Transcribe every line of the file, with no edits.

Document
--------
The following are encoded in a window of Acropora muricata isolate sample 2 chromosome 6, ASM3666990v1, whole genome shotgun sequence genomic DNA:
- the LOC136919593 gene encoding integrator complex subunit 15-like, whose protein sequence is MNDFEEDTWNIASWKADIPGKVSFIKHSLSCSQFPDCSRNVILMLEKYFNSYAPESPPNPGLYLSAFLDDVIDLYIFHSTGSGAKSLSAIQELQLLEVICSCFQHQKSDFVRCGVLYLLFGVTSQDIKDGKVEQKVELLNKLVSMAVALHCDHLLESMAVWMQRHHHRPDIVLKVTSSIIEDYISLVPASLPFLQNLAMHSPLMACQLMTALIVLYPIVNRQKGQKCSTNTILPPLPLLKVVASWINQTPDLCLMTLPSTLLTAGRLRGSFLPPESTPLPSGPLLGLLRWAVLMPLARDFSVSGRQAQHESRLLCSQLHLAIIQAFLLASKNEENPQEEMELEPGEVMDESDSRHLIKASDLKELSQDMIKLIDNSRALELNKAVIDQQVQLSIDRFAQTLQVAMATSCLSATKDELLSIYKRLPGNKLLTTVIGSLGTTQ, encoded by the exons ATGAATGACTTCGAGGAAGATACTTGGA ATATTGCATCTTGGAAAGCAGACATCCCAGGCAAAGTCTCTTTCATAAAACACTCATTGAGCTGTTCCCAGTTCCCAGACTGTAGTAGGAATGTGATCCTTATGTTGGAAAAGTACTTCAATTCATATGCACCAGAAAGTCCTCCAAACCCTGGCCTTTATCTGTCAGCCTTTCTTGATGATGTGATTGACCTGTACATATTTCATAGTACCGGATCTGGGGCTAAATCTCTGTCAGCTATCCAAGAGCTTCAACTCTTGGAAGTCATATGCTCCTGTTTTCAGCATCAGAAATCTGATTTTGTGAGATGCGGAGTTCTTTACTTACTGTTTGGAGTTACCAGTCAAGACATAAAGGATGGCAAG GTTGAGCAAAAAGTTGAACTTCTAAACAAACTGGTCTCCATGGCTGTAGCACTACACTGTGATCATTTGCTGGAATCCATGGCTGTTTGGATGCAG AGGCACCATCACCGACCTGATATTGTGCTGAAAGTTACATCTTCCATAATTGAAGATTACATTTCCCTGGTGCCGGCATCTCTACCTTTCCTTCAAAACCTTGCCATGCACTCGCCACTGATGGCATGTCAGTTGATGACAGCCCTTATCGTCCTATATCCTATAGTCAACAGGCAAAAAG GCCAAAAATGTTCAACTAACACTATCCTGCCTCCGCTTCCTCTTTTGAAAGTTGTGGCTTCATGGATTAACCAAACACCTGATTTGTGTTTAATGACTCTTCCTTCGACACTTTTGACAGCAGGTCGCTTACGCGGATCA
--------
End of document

The following are encoded in a window of Acropora muricata isolate sample 2 chromosome 6, ASM3666990v1, whole genome shotgun sequence genomic DNA:
- the LOC136919593 gene encoding integrator complex subunit 15-like, whose protein sequence is MNDFEEDTWNIASWKADIPGKVSFIKHSLSCSQFPDCSRNVILMLEKYFNSYAPESPPNPGLYLSAFLDDVIDLYIFHSTGSGAKSLSAIQELQLLEVICSCFQHQKSDFVRCGVLYLLFGVTSQDIKDGKVEQKVELLNKLVSMAVALHCDHLLESMAVWMQRHHHRPDIVLKVTSSIIEDYISLVPASLPFLQNLAMHSPLMACQLMTALIVLYPIVNRQKGQKCSTNTILPPLPLLKVVASWINQTPDLCLMTLPSTLLTAGRLRGSFLPPESTPLPSGPLLGLLRWAVLMPLARDFSVSGRQAQHESRLLCSQLHLAIIQAFLLASKNEENPQEEMELEPGEVMDESDSRHLIKASDLKELSQDMIKLIDNSRALELNKAVIDQQVQLSIDRFAQTLQVAMATSCLSATKDELLSIYKRLPGNKLLTTVIGSLGTTQ, encoded by the exons ATGAATGACTTCGAGGAAGATACTTGGA ATATTGCATCTTGGAAAGCAGACATCCCAGGCAAAGTCTCTTTCATAAAACACTCATTGAGCTGTTCCCAGTTCCCAGACTGTAGTAGGAATGTGATCCTTATGTTGGAAAAGTACTTCAATTCATATGCACCAGAAAGTCCTCCAAACCCTGGCCTTTATCTGTCAGCCTTTCTTGATGATGTGATTGACCTGTACATATTTCATAGTACCGGATCTGGGGCTAAATCTCTGTCAGCTATCCAAGAGCTTCAACTCTTGGAAGTCATATGCTCCTGTTTTCAGCATCAGAAATCTGATTTTGTGAGATGCGGAGTTCTTTACTTACTGTTTGGAGTTACCAGTCAAGACATAAAGGATGGCAAG GTTGAGCAAAAAGTTGAACTTCTAAACAAACTGGTCTCCATGGCTGTAGCACTACACTGTGATCATTTGCTGGAATCCATGGCTGTTTGGATGCAG AGGCACCATCACCGACCTGATATTGTGCTGAAAGTTACATCTTCCATAATTGAAGATTACATTTCCCTGGTGCCGGCATCTCTACCTTTCCTTCAAAACCTTGCCATGCACTCGCCACTGATGGCATGTCAGTTGATGACAGCCCTTATCGTCCTATATCCTATAGTCAACAGGCAAAAAG GCCAAAAATGTTCAACTAACACTATCCTGCCTCCGCTTCCTCTTTTGAAAGTTGTGGCTTCATGGATTAACCAAACACCTGATTTGTGTTTAATGACTCTTCCTTCGACACTTTTGACAGCAGGTCGCTTACGCGGATCA